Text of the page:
Finally, the district court heard testimony by Canady, whom it found to be a highly credible witness, from which it could infer that Willett knew about the upcoding. Canady noticed “lopsided” codes and through internet research discovered that the code that JS & H had been using for the hip abduction pillow matched what looked like a more complicated bracea product that JS & H had never delivered to its customers. Canady discussed this first with Mrs. Willett, who said that they were using the correct codes, that she had “been through this a year ago,” and that if Canady thought they were using the incorrect codes he should “prove it.”
The next day, Canady raised his concerns with Willett, whom Canady perceived as a co-owner of JS & H. Willett became “tense,” and Canady testified: “He told me if I liked my job with JS & H that I shouldn't bring up the conversation of the hip pillows again. And he also said if I don't like the way they do their billing, then I should go find a job somewhere else.” Canady also testified that Willett did not seem surprised by the information but rather seemed “ready for it.” That same day, Canady explained to Mrs. Willett that there was a Medicare hotline they could call to determine if they were billing the correct codes. Mrs. Willett became angry and fired both Canady and Mrs. Canady. Thereafter, Willett continued to make deliveries of DME. After receiving one large shipment of hip abduction pillows, Willett told two employees: “[T]his is our biggest seller. You gals need to really push this item.” Before Canady's firing, JS & H billed the pillow 18 times; after Canady's firing, JS & H billed the pillow 72 times. See Read, 710 F.3d at 226 (finding evidence sufficient for conspiracy and fraud where defendants knew about reimbursement regulations and were informed several times that they were overutilizing reimbursement but continued the practice anyway); see also United States v. Al Kassar, 660 F.3d 108 (2d Cir.2011); United States v.. Bearing, 504 F.3d 897, 901 (9th Cir.2007).
We hold that the evidence was sufficient to sustain Willett's convictions.
Willett argues second that the district court committed reversible error in excluding, under Federal Rule of Evidence 403, expert testimony as to the results of a polygraph examination that Willett took. “We review evidentiary rulings for abuse of discretion, subject to harmless error analysis.” Brooks, 681 F .3d at 709.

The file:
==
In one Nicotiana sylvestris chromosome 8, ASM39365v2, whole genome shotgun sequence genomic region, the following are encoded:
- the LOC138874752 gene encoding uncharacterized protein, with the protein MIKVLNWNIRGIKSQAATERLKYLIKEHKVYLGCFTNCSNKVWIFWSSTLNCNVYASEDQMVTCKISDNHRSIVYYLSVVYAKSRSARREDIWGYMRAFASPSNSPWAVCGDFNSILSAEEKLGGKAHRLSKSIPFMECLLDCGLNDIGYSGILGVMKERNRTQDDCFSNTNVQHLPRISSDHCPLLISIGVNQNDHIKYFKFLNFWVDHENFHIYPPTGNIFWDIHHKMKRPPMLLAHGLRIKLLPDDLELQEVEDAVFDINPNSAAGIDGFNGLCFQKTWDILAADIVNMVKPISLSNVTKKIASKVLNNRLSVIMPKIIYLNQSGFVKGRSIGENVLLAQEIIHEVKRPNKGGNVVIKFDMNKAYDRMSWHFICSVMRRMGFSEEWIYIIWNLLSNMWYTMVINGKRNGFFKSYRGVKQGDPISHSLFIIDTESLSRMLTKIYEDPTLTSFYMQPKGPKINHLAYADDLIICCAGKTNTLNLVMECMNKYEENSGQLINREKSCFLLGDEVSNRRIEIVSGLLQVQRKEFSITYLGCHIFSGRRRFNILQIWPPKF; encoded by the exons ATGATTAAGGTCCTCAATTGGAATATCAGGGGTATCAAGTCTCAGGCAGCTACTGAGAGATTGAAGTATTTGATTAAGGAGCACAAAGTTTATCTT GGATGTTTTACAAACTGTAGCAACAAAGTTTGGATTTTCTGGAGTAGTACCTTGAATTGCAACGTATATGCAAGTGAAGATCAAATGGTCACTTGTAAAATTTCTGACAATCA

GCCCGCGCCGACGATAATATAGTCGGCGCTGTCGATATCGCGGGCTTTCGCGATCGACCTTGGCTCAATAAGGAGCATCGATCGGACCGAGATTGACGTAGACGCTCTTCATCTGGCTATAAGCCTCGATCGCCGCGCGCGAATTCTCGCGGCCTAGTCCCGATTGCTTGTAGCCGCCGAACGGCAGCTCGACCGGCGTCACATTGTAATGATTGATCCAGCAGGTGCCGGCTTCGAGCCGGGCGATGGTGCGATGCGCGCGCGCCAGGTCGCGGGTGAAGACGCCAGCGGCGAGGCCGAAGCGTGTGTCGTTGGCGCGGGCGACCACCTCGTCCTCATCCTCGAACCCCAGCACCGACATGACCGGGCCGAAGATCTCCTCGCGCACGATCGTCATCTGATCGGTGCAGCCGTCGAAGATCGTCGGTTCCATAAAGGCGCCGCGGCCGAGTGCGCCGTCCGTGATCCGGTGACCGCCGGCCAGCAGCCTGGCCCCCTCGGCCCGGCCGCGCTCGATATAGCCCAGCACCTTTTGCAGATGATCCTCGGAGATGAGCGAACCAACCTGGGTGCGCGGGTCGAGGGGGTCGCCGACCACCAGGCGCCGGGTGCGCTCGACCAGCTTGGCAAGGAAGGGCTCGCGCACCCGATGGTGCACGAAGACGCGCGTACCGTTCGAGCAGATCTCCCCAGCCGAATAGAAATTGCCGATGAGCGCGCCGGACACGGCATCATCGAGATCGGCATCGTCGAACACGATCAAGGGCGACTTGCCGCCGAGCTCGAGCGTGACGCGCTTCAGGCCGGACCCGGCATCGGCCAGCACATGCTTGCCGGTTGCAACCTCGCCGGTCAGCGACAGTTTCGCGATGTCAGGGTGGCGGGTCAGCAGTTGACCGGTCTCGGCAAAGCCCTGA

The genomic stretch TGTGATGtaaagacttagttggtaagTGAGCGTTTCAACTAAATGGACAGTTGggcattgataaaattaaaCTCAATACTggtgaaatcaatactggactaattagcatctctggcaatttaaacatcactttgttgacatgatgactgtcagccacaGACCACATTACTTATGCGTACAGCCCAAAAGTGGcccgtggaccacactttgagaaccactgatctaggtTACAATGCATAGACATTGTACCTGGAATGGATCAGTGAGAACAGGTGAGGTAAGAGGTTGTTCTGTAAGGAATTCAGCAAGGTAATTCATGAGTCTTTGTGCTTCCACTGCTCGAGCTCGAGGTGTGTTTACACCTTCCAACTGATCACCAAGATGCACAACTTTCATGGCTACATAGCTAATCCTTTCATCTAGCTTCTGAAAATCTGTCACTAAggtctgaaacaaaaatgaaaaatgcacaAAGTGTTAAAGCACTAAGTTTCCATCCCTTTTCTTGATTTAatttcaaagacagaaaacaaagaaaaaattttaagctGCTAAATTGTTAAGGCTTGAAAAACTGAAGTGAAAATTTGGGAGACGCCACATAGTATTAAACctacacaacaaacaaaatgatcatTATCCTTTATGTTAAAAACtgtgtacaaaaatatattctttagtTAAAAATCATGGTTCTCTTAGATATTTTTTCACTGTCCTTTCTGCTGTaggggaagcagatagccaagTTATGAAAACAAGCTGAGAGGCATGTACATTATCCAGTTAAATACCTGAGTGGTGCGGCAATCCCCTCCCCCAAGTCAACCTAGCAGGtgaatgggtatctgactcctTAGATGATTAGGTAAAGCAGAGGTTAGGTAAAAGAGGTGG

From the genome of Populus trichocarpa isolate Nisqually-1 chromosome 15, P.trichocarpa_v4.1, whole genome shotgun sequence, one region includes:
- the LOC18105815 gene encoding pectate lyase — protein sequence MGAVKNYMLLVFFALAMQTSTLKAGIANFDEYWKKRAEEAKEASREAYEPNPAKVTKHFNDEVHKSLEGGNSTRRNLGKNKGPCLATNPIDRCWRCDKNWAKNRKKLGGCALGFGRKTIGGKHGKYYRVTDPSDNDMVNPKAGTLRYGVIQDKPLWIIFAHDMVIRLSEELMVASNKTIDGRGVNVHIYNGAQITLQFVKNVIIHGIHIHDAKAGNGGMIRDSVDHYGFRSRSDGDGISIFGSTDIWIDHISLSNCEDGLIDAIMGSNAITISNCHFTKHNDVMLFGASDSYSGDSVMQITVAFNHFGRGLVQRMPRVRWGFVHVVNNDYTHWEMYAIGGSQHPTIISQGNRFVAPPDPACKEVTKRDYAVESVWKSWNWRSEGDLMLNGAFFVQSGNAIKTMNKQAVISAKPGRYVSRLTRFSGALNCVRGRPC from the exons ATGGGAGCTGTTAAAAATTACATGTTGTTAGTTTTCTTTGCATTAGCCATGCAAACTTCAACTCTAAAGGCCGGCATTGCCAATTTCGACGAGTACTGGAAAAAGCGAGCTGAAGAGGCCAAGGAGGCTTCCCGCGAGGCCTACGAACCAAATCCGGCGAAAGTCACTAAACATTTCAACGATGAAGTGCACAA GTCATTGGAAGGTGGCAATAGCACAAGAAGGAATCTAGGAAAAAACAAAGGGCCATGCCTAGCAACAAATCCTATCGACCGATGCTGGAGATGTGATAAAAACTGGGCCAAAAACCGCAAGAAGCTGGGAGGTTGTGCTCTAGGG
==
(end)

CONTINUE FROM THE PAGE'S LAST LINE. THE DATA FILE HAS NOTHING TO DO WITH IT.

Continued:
Willett had written an exculpatory statement prepared for his defense counsel explaining that the reason he told Canady to be careful in discussing the coding with Mrs. Willett was that Willett feared that Canady could lose his job. In turn, defense counsel received from Willett's polygraph examiner the determination that Willett truthfully answered “no” when asked if he had lied or intentionally misrepresented information in that exculpatory statement prepared for counsel. Willett proffered as evidence the testimony of the expert examiner as to the results of that examination. The district court conducted a Daubert hearing and concluded that the science behind polygraph evidence was sound and that the expert was a highly credible witness. The district court nevertheless excluded the evidence because it was not “helpful under a Rule 403 analysis or more probative than prejudicial.” Willett argues that the district court erred in excluding the polygraph evidence under Rule 403 because the risk of prejudice is minimal in a bench trial.
Even assuming arguendo that the district court erred to the extent that it excluded the polygraph evidence in a bench trial based on perceived “prejudice” as distinct from unhelpfulness caused by, for example, undue delay, see Gulf States Utilities Co. v. Ecodyne Corp., 635 F.2d 517, 519 (5th Cir.1981), we “will not vacate a conviction based on an error committed by the district court unless the error was harmful, affecting a substantial right of the complaining party. When assessing whether an error affected a substantial right of a defendant, the necessary inquiry is whether the trier of fact would have found the defendant guilty beyond a reasonable doubt with the additional evidence inserted.” United States v. Wen Chyu Liu, 716 F.3d 159, 169 (5th Cir.2013) (internal quotation marks and citations omitted), cert. denied, 134 S.Ct. 1011 (2014). “A trial judge sitting without a jury is entitled to greater latitude in the admission or exclusion of evidence.” So. Pac. Transp. Co. v. Chabert, 973 F.2d 441, 448 (5th Cir.1992). The government has the burden of showing that the error was harmless. Liu, 716 F.3d at 169.